In 2018, I read 21 fiction and non-fiction books. (Poetry to be dealt with separately.) I probably spent the equivalent of 10 books’ worth of time on stupid Twitter, though. I don’t know what the sum of these tweets have contributed to my life or understanding of the world yet. I can’t even remember the funny memes at the moment. OH WELL. I also tried to keep up with a New Yorker subscription, which cut into book-reading time. I’m discontinuing this in 2019 and have subscribed to Granta, which is quarterly, instead. I’m also engaging in periodic social media fasts to break addictive patterns. We’ll see how that goes!
Reading trends in 2018: more European fiction, more novels and fewer short story collections than I usually read. Each year, there’s been a single author I become obsessed with and seek out (Anais Nin, Deborah Levy, Elena Ferrante, Joan Didion), but that didn’t really happen in 2018. The list is rather eclectic and there was nothing that made me rave and buy multiple copies and press into friends’ hands, which is my favorite thing that happens. I do want to read more by Elizabeth Strout, Rebecca Solnit and Virginie Despentes, but the desire isn’t at obsession level.
• 52% fiction (mostly novels), 48% non-fiction (interviews, memoir, politics, feminist theory, art theory)
• 64% by women, 36% by men (out of 22 total writers)
• Authors were from the U.S.A. (11), United Kingdom (3), France (2), Italy (2), Canada, Colombia, Germany, and Greece (1 each). I read 19 books in English, 5 of these were in translation, and 1 book in Spanish and 1 in French.
• Original dates of publication span 1946-2018. About half of what I read was published within the past ten years.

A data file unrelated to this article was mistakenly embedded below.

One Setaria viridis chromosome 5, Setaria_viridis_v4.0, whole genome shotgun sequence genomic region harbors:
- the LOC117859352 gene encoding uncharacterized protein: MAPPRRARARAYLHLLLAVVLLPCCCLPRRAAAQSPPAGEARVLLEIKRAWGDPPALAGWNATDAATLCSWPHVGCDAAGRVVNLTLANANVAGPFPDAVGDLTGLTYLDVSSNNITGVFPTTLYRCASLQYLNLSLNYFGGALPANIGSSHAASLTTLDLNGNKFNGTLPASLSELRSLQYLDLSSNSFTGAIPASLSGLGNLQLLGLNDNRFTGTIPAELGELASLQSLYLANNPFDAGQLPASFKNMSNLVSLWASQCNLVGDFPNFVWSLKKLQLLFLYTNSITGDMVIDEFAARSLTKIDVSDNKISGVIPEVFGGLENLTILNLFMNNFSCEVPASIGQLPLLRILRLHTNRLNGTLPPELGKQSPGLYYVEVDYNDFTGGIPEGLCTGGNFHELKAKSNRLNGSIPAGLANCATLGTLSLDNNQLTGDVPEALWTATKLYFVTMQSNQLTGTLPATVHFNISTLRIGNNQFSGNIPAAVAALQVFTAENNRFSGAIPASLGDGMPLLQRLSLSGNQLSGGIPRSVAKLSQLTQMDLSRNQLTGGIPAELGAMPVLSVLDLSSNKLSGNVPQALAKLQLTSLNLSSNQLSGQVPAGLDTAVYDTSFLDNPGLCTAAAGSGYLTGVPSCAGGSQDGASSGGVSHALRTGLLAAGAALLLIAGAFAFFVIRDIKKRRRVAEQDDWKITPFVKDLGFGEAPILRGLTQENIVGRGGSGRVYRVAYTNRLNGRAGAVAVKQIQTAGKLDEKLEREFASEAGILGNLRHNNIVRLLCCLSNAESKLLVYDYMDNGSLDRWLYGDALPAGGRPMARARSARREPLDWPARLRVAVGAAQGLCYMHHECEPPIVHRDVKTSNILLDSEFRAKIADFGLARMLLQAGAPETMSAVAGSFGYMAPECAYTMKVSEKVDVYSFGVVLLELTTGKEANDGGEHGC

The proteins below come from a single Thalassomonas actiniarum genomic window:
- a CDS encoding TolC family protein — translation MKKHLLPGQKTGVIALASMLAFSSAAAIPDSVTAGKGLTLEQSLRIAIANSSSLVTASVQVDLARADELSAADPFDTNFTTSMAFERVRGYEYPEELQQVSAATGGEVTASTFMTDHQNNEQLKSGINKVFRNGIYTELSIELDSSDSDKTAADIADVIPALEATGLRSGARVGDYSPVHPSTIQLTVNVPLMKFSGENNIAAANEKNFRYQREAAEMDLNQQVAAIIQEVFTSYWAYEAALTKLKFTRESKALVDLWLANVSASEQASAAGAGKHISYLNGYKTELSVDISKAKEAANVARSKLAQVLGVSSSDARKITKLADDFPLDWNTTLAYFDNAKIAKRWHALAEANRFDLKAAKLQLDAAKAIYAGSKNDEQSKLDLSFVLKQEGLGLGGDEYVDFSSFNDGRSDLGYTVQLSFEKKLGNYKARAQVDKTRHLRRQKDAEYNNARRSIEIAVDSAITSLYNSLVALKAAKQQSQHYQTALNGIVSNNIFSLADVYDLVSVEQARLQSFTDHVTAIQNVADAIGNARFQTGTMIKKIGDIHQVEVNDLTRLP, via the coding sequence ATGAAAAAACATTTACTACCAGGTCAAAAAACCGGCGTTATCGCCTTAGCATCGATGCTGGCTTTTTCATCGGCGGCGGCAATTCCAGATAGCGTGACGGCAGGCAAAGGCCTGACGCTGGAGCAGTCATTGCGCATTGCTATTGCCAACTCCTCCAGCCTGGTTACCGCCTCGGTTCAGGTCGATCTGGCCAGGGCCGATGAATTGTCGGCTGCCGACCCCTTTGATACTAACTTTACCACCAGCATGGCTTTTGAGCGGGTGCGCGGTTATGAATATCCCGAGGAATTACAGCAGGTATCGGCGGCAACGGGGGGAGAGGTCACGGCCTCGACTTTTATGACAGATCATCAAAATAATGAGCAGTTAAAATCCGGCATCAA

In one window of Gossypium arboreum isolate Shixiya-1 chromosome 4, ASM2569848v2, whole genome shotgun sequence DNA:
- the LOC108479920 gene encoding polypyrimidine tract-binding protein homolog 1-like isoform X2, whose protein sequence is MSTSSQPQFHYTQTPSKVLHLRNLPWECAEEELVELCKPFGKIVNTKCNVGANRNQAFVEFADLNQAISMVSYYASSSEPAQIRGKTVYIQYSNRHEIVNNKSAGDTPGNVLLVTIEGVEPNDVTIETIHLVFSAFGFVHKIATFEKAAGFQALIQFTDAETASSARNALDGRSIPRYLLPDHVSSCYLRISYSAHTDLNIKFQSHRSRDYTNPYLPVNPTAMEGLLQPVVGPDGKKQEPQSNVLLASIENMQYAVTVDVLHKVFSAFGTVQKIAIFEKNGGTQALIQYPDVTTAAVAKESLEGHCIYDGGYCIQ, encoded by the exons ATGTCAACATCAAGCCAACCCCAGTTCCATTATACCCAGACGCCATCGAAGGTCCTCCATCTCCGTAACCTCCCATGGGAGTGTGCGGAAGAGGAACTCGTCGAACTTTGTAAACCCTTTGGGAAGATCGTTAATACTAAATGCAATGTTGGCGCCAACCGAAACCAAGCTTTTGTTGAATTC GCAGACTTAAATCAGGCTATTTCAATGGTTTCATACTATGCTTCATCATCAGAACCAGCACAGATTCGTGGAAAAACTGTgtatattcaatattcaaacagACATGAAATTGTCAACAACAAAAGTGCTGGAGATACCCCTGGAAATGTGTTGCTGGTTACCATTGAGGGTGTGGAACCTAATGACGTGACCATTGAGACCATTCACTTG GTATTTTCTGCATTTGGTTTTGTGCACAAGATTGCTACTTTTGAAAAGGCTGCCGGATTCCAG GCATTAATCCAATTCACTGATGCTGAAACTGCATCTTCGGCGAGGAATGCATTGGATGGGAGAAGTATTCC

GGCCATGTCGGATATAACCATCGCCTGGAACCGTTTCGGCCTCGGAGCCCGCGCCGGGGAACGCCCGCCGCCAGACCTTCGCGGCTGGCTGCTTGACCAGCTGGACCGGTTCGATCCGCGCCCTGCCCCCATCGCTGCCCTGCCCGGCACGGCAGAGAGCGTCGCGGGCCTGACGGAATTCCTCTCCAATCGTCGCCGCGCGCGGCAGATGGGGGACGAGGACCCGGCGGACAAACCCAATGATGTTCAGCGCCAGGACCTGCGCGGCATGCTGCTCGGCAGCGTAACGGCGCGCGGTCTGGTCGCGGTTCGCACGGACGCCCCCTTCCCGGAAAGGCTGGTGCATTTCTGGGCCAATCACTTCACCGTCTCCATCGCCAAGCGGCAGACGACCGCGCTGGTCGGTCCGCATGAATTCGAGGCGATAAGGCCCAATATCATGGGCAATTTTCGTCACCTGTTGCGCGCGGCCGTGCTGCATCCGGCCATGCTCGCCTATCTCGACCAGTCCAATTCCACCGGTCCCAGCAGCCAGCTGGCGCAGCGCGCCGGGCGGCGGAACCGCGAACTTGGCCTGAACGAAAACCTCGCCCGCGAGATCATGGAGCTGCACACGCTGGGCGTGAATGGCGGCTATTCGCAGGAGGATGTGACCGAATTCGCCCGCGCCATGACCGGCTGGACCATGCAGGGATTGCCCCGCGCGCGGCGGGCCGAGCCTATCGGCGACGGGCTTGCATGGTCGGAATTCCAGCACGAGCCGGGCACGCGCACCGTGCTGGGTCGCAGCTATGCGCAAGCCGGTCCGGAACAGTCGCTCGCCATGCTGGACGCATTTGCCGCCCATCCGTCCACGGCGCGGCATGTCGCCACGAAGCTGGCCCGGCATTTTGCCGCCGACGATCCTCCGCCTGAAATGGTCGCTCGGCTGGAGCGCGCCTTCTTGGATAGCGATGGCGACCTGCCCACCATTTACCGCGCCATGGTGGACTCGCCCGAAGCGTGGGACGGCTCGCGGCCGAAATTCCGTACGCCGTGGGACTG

The list, ranked in order of how much I enjoyed the book, its scope of impact on the life of the mind and imagination, and how likely I am to re-read and recommend it.
1. The Cost of Living: A Working Autobiography by Deborah Levy (Hamish Hamilton, 2018)
This is the second volume in what Levy herself has termed a “working autobiography”. The first volume, Things I Don’t Want to Know, was probably one of my favorite books I’ve read, ever, so I was excited for this one. The second volume doesn’t dive as deep as the first, but that deep dive is also something that can’t be done twice. (The first book contended with her childhood in South Africa and her first graspings of injustice as a fact of life). In this volume, she recounts starting over at age 50, post-divorce, making a new life with her daughters, losing her mother, writing through it. She does it her way, which is in a Modernist spirit, understatedly, through metaphor, and weaving in objects (a bird clock, a necklace, a heavy e-bike), recurring phrases, and other pieces of writing (in this one, Beauvoir’s, Duras’) as way of coming at the narrative elliptically and lyrically. Her piercing analysis and sense of humor make her writing about anything a pleasure.
Provenance: Van Stockum bookstore in Leiden (RIP)
Fate: On the keeper shelf
2. My Name Is Lucy Barton by Elizabeth Strout (Viking, 2016)
A slim, absorbing, funny, affecting novel. Lucy Barton starts by remembering a period she spent hospitalized in New York and her mother came to visit. Her mother, who had never been on a plane before, who she hadn’t seen in years. The story weaves around like memory itself, making lateral, associative leaps between different episodes about growing up in poverty and becoming a writer. The narrative also mimics the writing process itself, now that I think of it. My only quibble is that this is a piece of fiction where the narrator is a writer, writing about writing, writing about writing workshops and writing about another writer. It all gets too much into itself – the premise would somehow be more acceptable to me if it were a piece of non-fiction.